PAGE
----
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Houston v. U.S. Department of Labor

United States District Court, W.D. Kentucky, Paducah Division

March 26, 2018

DAVID HOUSTON PLAINTIFF
v.
U.S. DEPARTMENT OF LABOR DEFENDANT

          MEMORANDUM OPINION AND ORDER

          Greg N. Stivers, Judge.

         Plaintiff David Houston (“Houston”) brings this action for review of the Department of Labor's (“DOL”) denial of his claims under Parts B and E of the Energy Employees Occupational Illness Compensation Program Act of 2000 (the “EEOICPA” or the “Act”), 42 U.S.C. §§ 7384-7385s-16. For the reasons stated below, Plaintiff's claim is DENIED.

         I .BACKGROUND

         A. Statutory and Regulatory Background

         The EEOICPA provides compensation to individuals who suffer from illnesses as a result of exposure to toxic substances during the course of their work for the Department of Energy (“DOE”) and its predecessor agencies. 42 U.S.C. § 7384. Part B of the Act entitles covered employees who develop occupational illnesses to a lump sum payment of $150, 000.00. Id. §§ 7384s(a)(1), 7384l(7), (15). Part E of the EEOICPA provides additional benefits to certain DOE contractor employees for permanent impairment due to a covered illness. Id. § 7385s(2).

         1. Filing a Claim for Benefits

         To obtain benefits under Part B of the Act, a claimant must file a claim with the Office of Workers' Compensation Programs (“OWCP”) demonstrating that he developed an illness due to his exposure to toxic substances while employed at a DOE facility. Id. §§ 7384l(7), 7384l(15), 7384s(a). Only three types of illnesses are compensable under Part B: (1) certain beryllium illness, such as chronic beryllium disease (“CBD”); (2) certain cancers; (3) and chronic silicosis. Id. §§ 7384s(a)(1), 7384l(7), 7384l(8), 7384l(15); 20 C.F.R. §§ 30.100, -.101.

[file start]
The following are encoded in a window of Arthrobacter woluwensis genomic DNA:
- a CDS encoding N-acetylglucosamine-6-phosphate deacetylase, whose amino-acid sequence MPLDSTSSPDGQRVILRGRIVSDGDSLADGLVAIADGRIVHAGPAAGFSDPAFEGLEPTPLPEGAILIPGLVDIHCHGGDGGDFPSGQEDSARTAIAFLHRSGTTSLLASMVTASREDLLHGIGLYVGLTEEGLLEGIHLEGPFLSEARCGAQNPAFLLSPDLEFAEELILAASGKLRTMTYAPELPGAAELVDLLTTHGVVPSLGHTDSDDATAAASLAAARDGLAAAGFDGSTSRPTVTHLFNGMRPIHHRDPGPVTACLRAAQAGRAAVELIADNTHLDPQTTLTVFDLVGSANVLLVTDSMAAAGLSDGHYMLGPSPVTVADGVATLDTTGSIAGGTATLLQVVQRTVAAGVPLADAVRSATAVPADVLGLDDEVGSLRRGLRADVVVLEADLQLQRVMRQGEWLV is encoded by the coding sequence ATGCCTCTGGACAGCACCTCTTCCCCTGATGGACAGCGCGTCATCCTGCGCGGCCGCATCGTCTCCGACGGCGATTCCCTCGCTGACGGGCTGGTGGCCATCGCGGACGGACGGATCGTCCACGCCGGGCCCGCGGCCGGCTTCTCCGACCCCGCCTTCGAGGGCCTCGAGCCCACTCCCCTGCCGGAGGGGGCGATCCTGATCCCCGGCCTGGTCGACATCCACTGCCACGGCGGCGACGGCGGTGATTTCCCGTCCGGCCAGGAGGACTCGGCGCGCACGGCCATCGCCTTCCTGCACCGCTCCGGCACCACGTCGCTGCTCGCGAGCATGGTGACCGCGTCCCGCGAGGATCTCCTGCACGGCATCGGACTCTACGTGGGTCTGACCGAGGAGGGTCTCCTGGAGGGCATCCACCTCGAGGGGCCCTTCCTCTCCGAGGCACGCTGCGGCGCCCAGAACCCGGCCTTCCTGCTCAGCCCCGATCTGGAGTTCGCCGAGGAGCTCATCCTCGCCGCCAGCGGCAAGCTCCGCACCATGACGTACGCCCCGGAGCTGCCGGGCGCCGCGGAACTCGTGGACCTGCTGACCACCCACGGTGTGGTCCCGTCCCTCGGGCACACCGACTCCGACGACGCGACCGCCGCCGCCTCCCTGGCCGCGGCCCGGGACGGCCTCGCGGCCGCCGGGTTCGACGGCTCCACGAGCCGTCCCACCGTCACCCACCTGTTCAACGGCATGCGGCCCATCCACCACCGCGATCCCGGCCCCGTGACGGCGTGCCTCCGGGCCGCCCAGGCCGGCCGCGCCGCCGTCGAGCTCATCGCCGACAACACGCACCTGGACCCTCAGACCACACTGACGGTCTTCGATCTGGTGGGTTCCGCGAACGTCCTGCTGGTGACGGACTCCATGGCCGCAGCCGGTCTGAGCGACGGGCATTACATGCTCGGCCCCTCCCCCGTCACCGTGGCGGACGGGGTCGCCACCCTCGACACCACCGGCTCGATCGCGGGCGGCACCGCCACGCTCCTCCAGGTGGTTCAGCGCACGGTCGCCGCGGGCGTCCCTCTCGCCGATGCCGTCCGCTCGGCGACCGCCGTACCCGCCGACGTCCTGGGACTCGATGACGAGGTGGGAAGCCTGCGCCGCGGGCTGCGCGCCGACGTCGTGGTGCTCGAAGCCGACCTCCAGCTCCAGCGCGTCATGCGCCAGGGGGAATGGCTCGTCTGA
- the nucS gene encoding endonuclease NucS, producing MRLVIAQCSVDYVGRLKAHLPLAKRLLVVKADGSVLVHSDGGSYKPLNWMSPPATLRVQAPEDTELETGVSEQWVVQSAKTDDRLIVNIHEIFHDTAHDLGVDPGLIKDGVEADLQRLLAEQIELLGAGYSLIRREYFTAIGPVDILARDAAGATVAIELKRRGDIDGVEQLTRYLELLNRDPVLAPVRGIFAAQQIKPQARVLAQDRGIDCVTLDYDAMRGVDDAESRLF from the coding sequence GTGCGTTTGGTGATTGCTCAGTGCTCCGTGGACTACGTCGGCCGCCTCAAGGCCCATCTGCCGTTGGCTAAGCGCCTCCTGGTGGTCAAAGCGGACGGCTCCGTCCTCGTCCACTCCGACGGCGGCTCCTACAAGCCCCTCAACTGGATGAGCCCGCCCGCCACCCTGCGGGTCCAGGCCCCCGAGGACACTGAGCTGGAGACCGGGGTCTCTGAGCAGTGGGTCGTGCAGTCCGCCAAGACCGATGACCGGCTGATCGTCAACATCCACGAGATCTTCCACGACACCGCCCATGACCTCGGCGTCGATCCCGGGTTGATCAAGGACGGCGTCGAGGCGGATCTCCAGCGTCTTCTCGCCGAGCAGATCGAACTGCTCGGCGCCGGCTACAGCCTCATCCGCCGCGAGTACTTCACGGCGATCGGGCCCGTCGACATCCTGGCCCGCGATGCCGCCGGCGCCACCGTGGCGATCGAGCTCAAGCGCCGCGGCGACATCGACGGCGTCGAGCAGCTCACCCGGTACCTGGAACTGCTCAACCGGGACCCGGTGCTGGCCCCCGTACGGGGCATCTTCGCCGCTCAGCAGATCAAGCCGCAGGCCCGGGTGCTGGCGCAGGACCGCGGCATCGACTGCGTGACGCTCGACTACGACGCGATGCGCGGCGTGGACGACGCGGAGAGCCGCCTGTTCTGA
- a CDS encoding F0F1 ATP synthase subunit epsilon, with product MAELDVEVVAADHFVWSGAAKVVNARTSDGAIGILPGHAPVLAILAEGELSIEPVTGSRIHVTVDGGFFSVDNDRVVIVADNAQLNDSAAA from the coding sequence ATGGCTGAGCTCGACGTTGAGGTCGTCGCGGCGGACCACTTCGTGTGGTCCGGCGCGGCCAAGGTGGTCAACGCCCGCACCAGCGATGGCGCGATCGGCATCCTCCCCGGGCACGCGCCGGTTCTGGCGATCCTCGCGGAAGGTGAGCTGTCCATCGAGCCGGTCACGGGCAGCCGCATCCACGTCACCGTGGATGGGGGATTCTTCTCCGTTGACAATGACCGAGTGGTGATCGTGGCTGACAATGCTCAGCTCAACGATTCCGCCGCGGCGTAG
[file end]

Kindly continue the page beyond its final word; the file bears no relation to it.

Sarcoidosis is not compensable under Part B. Federal (EEOICPA) Procedure Manual, Chapter 2-1000.10 (Sept. 2015).[1] Nonetheless, the Division of Energy Employees Occupational Illness Compensation (“DEEOIC”) has “recognize[d] that a diagnosis of pulmonary sarcoidosis . . . could represent a misdiagnosis for CBD, ” which is compensable. Id. The DEEOIC's procedure manual therefore requires claim examiners to evaluate Part B claims for sarcoidosis as claims for CBD if the claimant has “a documented history of beryllium exposure.”[2] Federal (EEOICPA) Procedure Manual, Chapter 2-1000.10 (Sept. 2015). As a result, a claimant with a history of beryllium exposure who brings a sarcoidosis claim under Part B must meet the statutory criteria necessary to establish a claim for CBD. Id. Those criteria are:

(A) For diagnoses on or after January 1, 1993, beryllium sensitivity (as established [by abnormal lymphocyte proliferation test performed on either blood or lung lavage cells]) together with lung pathology consistent with [CBD], including-
(i) a lung biopsy showing granulomas or a lymphocytic process consistent with [CBD]
(ii) a computerized axial tomography scan showing changes consistent with [CBD]; or
(iii) pulmonary function or exercise testing showing pulmonary deficits consistent with [CBD].
(B) For diagnoses before January 1, 1993, the presence of-
(i) occupational or environmental history, or epidemiologic evidence of beryllium exposure; and
(ii) any three of the following criteria:
(I) Characteristic chest radiographic (or computed tomography (CT)) abnormalities.
(II) Restrictive or obstructive lung physiology testing or diffusing lung ...

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